Consider public policy to reduce smoking.

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Andrew Lidgey

Tutor: Dr. Tamba Yarjah

Part 1: EC1F1A

Introductory Economics.

Autumn Term Essay.

Consider public policy to reduce smoking.

        Government justification for its attempts to reduce smoking are based around the key points that:

  • Smoking damages health and increasing the price of a packet of cigarettes will reduce the number of smokers.
  • Revenues raised from the tax on tobacco will help to offset costs to the National Health Service from smoking related illnesses.

a)          Price elasticity of demand measures how much quantity demanded responds to changes in the price. The price elasticity of demand for a packet of cigarettes is about 0.4, this is an example of a product with an inelastic demand (because p.e.d<1). If the government wants to reduce smoking by 20% then the price of cigarettes must be increased by 50%. The price of cigarettes is currently £2.00 (50% 0f £2.00 is £1.00 ), meaning that the new price should be £3.00. The method of calculating this increase in price is shown below along with an example of an inelastic demand curve.

b)         If the Government permanently increases the price of cigarettes, the policy will have a far greater effect in five years time than in one years time. This is because cigarettes are a drug that are more addictive than many illegal drugs. Products with an inelastic demand are considered to be a necessity rather than a luxury which further emphasises the point that smokers simply cannot live without cigarettes. The inelasticity of cigarettes shows that there are few close substitutes, only rolling tobacco, pipe tobacco and cigars are currently available as alternatives and, like cigarettes, are extremely bad for your health. This means that they too are likely to have their prices increased alongside cigarettes. An increase in the price of cigarettes, however, is definitely not going to entice more people to start smoking and it is here that the real benefits of an increased price will be seen. If less people start smoking now, then in only a few years time we will notice a drastic decline in the total number of smokers.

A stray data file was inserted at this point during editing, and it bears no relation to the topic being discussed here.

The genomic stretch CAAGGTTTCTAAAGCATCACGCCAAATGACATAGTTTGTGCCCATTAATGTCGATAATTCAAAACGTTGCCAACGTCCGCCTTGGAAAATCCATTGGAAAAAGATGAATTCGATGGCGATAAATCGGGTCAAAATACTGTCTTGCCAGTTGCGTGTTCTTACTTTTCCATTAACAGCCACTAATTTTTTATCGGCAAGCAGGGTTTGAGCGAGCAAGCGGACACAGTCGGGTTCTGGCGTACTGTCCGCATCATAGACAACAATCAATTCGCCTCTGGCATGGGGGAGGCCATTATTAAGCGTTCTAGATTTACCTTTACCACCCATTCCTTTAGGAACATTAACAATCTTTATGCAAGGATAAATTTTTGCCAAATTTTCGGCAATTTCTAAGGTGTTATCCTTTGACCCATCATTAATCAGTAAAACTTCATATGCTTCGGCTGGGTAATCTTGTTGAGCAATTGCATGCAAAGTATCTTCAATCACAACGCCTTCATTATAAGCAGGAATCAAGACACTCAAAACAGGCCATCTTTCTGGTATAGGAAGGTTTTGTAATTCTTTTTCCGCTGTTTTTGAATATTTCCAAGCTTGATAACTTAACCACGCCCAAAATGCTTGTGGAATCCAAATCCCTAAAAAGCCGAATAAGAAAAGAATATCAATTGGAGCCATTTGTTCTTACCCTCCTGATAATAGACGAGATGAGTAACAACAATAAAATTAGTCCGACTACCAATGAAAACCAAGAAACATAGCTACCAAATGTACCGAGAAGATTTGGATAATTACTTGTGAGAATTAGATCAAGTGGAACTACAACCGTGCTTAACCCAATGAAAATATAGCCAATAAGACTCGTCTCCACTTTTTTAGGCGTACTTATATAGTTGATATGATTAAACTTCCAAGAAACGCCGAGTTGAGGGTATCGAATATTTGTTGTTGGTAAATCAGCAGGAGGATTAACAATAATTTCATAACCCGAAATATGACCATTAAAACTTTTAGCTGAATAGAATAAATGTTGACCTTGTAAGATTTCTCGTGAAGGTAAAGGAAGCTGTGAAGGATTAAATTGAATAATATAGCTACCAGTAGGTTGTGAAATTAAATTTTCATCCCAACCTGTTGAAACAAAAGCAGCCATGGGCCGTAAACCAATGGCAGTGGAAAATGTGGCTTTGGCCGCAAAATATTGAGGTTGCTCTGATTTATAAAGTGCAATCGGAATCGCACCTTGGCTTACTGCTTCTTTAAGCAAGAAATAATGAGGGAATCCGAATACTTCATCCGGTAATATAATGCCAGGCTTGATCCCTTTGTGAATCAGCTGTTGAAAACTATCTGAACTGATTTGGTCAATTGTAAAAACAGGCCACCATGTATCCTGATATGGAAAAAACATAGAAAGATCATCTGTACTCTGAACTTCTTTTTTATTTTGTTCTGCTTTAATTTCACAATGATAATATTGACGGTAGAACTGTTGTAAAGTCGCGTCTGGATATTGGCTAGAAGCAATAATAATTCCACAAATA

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        A second factor that affects price elasticity of demand is time. The longer the time period, the more price elastic is the demand for the product. For example, before the ban on leaded petrol was introduced, an increase in the price of leaded petrol would not have changed my demand for it in the short term. However, the next car that I bought would more than likely use unleaded petrol. This is very similar to the trend we would see with an increase in the price of  cigarettes. An addiction cannot simply be forgotten about, but over time and with ...

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